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Improved results of surgical management of postinfarction ventricular septal rupture.

By W M Daggett, M J Buckley, C W Akins, R C Leinbach, H K Gold, P C Block and W G Austen

Abstract

Fifty-five patients had surgical repair of postinfarction ventricular septal rupture in Massachusetts General Hospital from 1968 through 1981. In patients operated more than three weeks after infarction, hospital survival has been 93% (14/15). Before 1975 in patients operated less than three weeks after infarction, hospital survival was 41% (7/17). In this same era patents operated for septal rupture with cardiogenic shock present before operation had a hospital survival rate of only 27% (3/11). Before 1975 patients with cardiogenic shock were supported with intra-aortic balloon pumping (IABP) and vasopressors, and operation deferred pending hemodynamic stabilization. Before 1975 patients with anterior septal rupture had a hospital survival rate of 64% (9/14), while patients with posterior septal rupture had a hospital survival rate of only 38% (5/13). This difference in survival according to the location of septal rupture occurred despite comparable numbers of patients in each group requiring early operation, as well as incidence of cardiogenic shock. Since January 1, 1975 patients operated less than three weeks after infarction have had an overall hospital survival rate of 70% (16/23). Of the 10 most recent patients operated early, nine are survivors. In patients with anterior defects 85% (11/13) survived, while in patients with posterior defects 67% survived (10/15). In patients operated with cardiogenic shock present before operation, survival has been 67% (10/15). Changes in management leading to improved results include (1) immediate operation for patients with cardiogenic shock, (2) cold cardioplegic protection of the myocardium, and (3) prosthetic replacement of posterior left ventricular free wall defect, after infarctectomy and septal repair, in patients with posterior septal rupture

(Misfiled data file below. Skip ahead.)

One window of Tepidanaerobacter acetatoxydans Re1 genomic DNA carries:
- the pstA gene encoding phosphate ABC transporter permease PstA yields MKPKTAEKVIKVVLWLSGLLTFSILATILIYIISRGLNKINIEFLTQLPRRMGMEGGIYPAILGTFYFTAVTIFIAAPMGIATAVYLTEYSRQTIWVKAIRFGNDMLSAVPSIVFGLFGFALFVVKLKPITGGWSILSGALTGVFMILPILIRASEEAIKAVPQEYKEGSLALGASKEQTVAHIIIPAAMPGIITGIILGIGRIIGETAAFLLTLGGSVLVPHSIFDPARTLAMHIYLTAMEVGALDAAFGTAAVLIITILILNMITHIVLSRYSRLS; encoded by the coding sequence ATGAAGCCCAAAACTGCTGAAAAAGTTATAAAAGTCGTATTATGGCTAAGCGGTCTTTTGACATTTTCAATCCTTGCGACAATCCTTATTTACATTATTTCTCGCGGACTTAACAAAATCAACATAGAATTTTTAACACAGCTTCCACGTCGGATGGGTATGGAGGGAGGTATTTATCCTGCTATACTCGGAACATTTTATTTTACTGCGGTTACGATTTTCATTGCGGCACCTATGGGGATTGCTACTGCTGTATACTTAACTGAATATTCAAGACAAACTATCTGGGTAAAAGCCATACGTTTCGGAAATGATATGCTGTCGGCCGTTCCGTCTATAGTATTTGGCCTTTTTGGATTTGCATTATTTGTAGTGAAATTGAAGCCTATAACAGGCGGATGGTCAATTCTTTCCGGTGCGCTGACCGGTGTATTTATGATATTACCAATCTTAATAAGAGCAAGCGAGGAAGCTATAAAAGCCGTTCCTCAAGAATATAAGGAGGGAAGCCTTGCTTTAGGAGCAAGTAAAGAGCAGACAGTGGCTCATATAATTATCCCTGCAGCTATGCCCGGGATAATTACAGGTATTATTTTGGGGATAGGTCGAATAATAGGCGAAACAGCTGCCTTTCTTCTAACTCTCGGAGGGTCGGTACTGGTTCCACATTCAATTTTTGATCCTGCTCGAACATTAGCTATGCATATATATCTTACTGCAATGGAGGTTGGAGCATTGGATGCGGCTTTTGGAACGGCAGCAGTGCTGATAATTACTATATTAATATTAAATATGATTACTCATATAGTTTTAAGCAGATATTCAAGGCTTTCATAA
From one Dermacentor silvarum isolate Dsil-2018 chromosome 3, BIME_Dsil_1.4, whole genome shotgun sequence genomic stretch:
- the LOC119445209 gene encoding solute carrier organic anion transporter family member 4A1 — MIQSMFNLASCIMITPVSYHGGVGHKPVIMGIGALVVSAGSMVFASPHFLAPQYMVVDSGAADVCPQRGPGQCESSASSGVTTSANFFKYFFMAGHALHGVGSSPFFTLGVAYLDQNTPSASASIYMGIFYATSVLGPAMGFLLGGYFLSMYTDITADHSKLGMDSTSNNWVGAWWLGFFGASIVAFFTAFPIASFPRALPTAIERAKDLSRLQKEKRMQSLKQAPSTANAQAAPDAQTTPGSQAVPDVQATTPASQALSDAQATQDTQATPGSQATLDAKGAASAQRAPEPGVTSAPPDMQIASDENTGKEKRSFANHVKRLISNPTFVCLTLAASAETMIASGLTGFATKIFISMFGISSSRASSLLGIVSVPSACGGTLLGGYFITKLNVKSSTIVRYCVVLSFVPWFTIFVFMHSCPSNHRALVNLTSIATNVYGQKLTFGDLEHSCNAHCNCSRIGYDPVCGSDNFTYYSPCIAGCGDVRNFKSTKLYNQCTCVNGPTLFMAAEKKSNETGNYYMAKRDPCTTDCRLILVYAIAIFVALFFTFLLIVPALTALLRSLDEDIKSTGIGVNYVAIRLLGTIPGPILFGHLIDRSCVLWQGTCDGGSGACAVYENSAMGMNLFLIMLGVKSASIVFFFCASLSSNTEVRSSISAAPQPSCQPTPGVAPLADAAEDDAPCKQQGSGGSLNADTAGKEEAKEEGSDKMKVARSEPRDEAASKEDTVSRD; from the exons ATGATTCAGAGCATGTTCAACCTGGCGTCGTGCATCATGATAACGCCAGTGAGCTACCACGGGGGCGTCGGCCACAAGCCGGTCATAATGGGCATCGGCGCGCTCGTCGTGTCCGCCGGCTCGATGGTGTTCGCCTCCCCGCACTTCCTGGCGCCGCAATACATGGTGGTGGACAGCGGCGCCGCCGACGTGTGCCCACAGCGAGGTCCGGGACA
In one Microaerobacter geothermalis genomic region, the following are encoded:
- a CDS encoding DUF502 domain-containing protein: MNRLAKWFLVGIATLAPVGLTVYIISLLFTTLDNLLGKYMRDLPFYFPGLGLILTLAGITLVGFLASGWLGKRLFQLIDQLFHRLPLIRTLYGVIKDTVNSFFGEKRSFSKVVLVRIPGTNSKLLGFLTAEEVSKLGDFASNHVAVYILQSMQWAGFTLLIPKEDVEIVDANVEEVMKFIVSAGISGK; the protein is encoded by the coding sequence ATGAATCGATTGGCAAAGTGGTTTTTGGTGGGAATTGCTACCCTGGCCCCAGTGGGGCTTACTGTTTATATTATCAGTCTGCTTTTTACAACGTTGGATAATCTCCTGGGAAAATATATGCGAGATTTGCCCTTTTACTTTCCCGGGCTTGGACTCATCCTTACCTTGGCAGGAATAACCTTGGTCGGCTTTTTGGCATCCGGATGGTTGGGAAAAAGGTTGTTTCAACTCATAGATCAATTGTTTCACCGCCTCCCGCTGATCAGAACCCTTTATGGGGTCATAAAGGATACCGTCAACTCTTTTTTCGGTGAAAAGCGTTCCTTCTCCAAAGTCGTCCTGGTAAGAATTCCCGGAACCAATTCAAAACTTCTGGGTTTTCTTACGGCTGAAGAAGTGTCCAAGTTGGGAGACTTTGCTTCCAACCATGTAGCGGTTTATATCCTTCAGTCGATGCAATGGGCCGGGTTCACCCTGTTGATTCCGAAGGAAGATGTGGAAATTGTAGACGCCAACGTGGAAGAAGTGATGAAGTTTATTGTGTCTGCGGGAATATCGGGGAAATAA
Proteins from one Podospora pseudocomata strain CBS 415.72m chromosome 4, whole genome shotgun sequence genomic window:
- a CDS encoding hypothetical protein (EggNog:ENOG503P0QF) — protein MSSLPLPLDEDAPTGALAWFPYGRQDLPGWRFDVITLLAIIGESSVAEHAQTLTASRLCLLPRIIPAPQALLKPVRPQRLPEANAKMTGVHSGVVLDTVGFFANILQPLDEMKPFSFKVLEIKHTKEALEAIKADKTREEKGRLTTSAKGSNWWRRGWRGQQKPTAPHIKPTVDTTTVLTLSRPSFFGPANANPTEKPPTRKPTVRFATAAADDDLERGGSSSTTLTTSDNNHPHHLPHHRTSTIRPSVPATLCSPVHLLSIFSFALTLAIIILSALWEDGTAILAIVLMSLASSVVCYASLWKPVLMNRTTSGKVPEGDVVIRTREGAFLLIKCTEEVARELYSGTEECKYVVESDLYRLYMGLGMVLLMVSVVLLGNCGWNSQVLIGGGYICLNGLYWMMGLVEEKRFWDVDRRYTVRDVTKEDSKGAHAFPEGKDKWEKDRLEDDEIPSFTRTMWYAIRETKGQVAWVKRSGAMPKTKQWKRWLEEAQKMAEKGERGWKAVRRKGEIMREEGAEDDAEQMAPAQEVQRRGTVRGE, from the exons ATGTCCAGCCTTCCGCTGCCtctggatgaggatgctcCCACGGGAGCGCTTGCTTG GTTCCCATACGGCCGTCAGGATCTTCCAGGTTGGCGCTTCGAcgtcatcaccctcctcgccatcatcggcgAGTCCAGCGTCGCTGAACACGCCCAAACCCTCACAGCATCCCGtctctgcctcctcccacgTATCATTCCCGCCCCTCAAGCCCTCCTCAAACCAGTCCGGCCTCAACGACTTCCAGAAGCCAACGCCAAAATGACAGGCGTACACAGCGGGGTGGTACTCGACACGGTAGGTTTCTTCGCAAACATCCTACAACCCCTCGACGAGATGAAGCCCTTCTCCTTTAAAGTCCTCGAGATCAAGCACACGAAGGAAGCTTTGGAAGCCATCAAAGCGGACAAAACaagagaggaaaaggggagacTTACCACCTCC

Topics: Research Article
OAI identifier: oai:pubmedcentral.nih.gov:1352596
Provided by: PubMed Central
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